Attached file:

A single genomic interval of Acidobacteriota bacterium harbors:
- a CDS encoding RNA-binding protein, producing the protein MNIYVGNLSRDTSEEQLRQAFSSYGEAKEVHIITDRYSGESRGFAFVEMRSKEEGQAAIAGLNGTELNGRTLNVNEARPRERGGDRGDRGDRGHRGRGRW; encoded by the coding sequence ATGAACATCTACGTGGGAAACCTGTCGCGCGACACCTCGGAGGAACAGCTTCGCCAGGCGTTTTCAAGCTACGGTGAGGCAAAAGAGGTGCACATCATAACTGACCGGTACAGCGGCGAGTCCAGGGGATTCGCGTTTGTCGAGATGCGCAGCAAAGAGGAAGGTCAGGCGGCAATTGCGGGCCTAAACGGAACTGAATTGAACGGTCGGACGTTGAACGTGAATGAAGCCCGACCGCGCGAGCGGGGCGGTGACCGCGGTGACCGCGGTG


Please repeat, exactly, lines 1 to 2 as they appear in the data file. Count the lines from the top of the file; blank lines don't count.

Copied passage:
A single genomic interval of Acidobacteriota bacterium harbors:
- a CDS encoding RNA-binding protein, producing the protein MNIYVGNLSRDTSEEQLRQAFSSYGEAKEVHIITDRYSGESRGFAFVEMRSKEEGQAAIAGLNGTELNGRTLNVNEARPRERGGDRGDRGDRGHRGRGRW; encoded by the coding sequence ATGAACATCTACGTGGGAAACCTGTCGCGCGACACCTCGGAGGAACAGCTTCGCCAGGCGTTTTCAAGCTACGGTGAGGCAAAAGAGGTGCACATCATAACTGACCGGTACAGCGGCGAGTCCAGGGGATTCGCGTTTGTCGAGATGCGCAGCAAAGAGGAAGGTCAGGCGGCAATTGCGGGCCTAAACGGAACTGAATTGAACGGTCGGACGTTGAACGTGAATGAAGCCCGACCGCGCGAGCGGGGCGGTGACCGCGGTGACCGCGGTG